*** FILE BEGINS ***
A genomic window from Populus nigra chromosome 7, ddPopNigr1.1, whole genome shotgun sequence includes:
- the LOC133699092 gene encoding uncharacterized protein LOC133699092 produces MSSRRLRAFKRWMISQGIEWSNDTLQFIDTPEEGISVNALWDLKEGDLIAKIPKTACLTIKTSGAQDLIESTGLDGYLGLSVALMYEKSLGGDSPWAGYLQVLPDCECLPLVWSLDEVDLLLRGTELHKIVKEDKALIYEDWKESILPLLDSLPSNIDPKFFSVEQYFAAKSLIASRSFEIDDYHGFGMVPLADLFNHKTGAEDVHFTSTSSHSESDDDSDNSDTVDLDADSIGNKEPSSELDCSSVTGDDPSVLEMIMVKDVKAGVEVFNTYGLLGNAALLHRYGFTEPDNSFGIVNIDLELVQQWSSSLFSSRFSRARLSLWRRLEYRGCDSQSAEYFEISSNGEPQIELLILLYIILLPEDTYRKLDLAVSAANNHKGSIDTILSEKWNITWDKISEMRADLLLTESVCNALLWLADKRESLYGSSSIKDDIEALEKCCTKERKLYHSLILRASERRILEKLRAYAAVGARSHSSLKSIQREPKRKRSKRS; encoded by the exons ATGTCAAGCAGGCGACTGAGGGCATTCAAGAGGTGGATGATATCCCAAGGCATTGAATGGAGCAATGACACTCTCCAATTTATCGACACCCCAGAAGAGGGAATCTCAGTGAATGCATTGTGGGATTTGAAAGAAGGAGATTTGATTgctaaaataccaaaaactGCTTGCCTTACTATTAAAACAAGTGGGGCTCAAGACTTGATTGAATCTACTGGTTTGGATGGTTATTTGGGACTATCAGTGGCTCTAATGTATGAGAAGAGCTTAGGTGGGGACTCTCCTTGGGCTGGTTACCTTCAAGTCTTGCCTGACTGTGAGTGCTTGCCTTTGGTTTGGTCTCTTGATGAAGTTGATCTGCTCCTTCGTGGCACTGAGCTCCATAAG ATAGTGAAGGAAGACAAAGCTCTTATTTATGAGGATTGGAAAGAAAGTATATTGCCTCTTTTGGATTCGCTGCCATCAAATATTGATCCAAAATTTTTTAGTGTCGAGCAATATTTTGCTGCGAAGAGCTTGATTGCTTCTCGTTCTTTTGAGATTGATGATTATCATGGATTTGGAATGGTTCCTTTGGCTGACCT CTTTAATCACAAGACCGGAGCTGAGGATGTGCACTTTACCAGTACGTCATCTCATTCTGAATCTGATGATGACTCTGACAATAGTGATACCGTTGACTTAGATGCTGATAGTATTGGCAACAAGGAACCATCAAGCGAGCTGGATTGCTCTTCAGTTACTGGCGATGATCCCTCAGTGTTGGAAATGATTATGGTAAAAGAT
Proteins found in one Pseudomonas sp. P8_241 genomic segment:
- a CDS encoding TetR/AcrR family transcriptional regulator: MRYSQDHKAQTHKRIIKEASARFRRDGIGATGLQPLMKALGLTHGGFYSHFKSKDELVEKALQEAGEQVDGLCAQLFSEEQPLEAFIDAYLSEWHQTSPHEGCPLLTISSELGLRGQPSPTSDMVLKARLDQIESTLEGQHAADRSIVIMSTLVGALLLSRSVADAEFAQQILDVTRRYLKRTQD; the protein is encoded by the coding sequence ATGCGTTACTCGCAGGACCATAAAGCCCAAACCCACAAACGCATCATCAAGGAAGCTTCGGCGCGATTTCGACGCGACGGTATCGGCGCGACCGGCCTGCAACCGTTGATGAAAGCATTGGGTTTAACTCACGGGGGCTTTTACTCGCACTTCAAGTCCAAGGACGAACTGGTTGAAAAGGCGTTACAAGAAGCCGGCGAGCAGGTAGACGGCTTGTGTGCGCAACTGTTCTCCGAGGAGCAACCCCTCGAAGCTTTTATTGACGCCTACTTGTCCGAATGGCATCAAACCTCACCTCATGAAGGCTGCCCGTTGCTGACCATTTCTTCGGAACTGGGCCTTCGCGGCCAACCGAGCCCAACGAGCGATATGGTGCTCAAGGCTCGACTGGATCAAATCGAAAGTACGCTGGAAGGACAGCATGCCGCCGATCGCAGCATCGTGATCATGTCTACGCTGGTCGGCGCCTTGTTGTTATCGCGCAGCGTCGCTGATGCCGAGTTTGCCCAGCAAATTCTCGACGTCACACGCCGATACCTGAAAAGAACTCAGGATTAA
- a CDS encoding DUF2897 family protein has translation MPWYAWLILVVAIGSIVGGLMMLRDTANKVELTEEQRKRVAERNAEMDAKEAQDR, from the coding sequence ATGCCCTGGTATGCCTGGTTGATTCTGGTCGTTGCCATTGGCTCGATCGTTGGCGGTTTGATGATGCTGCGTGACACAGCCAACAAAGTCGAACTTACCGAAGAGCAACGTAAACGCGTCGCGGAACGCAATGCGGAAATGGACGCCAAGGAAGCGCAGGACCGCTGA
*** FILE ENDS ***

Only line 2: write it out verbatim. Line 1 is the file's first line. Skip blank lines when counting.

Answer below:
- the LOC133699092 gene encoding uncharacterized protein LOC133699092 produces MSSRRLRAFKRWMISQGIEWSNDTLQFIDTPEEGISVNALWDLKEGDLIAKIPKTACLTIKTSGAQDLIESTGLDGYLGLSVALMYEKSLGGDSPWAGYLQVLPDCECLPLVWSLDEVDLLLRGTELHKIVKEDKALIYEDWKESILPLLDSLPSNIDPKFFSVEQYFAAKSLIASRSFEIDDYHGFGMVPLADLFNHKTGAEDVHFTSTSSHSESDDDSDNSDTVDLDADSIGNKEPSSELDCSSVTGDDPSVLEMIMVKDVKAGVEVFNTYGLLGNAALLHRYGFTEPDNSFGIVNIDLELVQQWSSSLFSSRFSRARLSLWRRLEYRGCDSQSAEYFEISSNGEPQIELLILLYIILLPEDTYRKLDLAVSAANNHKGSIDTILSEKWNITWDKISEMRADLLLTESVCNALLWLADKRESLYGSSSIKDDIEALEKCCTKERKLYHSLILRASERRILEKLRAYAAVGARSHSSLKSIQREPKRKRSKRS; encoded by the exons ATGTCAAGCAGGCGACTGAGGGCATTCAAGAGGTGGATGATATCCCAAGGCATTGAATGGAGCAATGACACTCTCCAATTTATCGACACCCCAGAAGAGGGAATCTCAGTGAATGCATTGTGGGATTTGAAAGAAGGAGATTTGATTgctaaaataccaaaaactGCTTGCCTTACTATTAAAACAAGTGGGGCTCAAGACTTGATTGAATCTACTGGTTTGGATGGTTATTTGGGACTATCAGTGGCTCTAATGTATGAGAAGAGCTTAGGTGGGGACTCTCCTTGGGCTGGTTACCTTCAAGTCTTGCCTGACTGTGAGTGCTTGCCTTTGGTTTGGTCTCTTGATGAAGTTGATCTGCTCCTTCGTGGCACTGAGCTCCATAAG ATAGTGAAGGAAGACAAAGCTCTTATTTATGAGGATTGGAAAGAAAGTATATTGCCTCTTTTGGATTCGCTGCCATCAAATATTGATCCAAAATTTTTTAGTGTCGAGCAATATTTTGCTGCGAAGAGCTTGATTGCTTCTCGTTCTTTTGAGATTGATGATTATCATGGATTTGGAATGGTTCCTTTGGCTGACCT CTTTAATCACAAGACCGGAGCTGAGGATGTGCACTTTACCAGTACGTCATCTCATTCTGAATCTGATGATGACTCTGACAATAGTGATACCGTTGACTTAGATGCTGATAGTATTGGCAACAAGGAACCATCAAGCGAGCTGGATTGCTCTTCAGTTACTGGCGATGATCCCTCAGTGTTGGAAATGATTATGGTAAAAGAT